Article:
Bikers and Baptists: Travel Tips for the Great Southeast

By Andy Juell

© Anvil Magazine

published in ANVIL Magazine, February, 1999

Guild of Professional Farriers Second Annual Convention • Knoxville, Tennessee

Three things you need to travel in Tennessee: a satellite navigation system, the feeding habits of hotel restaurants and a good grasp of local culture. Good maps of Tennessee abound, but the state highway department rarely backs up the process by stuffing road signs in the ground. Instead, they rely on the information superhighway, a system that includes the following: “Well, y’all go down to the Texaco, hang a right an’ keep goin’ till you see widow Barker’s honey stand. Can’t miss it. She’s got this big ol’ inflatable honey bee and she’s always wearing a straw hat. Go a little further ‘till ya see Billy’s wreckin’ yard—but don’t stop cause Billy’ll probably steal your car. That boy has some problems. Anyway, just yonder of Billy’s, y’all see Highway 164—just take that one and y’all cruise straight into Nashville.” Only trouble was I was trying to go south instead of west, and, well, widow Barker had evidently taken the day off, probably to get her honey bee re-inflated.

The second problem is that Tennessee restaurants operate on the English system: open at noon, closed at 2:00 and if you miss it, you starve. That means no grits, no Southern-cured ham, no hush puppies—definitely no pan-fried catfish. McDonald’s is always open, but who flies 2000 miles to suck on the same old Big Mac? Not me.

Third on the list is a bit more complicated. I arrived in Knoxville on Halloween weekend and, quite frankly, the whole city was decorated in pumpkin orange. My first thought was that I had inadvertently dropped onto the set of the X-Files, maybe a regional exposéÆ on some Tennessee satanic cult that Geraldo Rivera had somehow missed. Being more of an investigative reporter than a sports fan, I headed uptown to seek the truth. I finally found a bar called Tennessee Bob’s, and after spending $22.50 on root beer, Bob reluctantly confessed. The University of Tennessee Volunteers (called the Vols) were undefeated in some sport that required an inflated ball. I pushed Bob for more information, but he got a little testy. He finally called me a ding-fod, which, according to the dictionary, is the primary gear in a trip hammer. I’m still investigating.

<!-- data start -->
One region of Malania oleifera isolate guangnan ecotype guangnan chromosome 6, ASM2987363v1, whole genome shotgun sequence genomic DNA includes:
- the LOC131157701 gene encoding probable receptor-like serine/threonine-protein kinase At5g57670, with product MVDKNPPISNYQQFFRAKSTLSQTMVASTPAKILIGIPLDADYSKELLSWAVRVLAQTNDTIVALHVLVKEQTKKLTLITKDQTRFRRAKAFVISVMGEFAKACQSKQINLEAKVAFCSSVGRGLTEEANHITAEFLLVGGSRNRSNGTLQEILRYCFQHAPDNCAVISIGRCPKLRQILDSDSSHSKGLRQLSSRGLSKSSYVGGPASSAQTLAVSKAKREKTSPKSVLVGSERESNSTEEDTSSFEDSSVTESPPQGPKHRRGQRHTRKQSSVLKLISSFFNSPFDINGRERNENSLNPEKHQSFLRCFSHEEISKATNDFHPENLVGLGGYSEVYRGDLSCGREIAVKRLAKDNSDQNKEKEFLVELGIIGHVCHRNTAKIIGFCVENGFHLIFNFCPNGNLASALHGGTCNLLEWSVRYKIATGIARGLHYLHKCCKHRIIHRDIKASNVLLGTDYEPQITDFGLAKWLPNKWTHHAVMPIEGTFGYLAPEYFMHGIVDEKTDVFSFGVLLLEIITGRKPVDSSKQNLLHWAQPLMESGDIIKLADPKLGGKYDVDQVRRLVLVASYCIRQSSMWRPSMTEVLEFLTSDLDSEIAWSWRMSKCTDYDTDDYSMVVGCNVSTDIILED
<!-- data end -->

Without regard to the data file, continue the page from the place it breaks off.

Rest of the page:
What brought me to Knoxville, Tennessee, was the second annual convention of The Guild of Professional Farriers, held at the Knoxville Convention Center, October 30-31, at the site of the 1982 World’s Fair. Most of the original structures from the fair still stand, including a rather large phallic-looking thing called the Sun Sphere and a bronze commemorative plaque signed by Ronald Reagan - or maybe somebody who looked like him. To be honest, most World’s Fairs build one of these giant, useless towers, but when the crowds go home, most cities are left scratching their heads, trying to figure out what to do with it. Knoxville is looking for suggestions.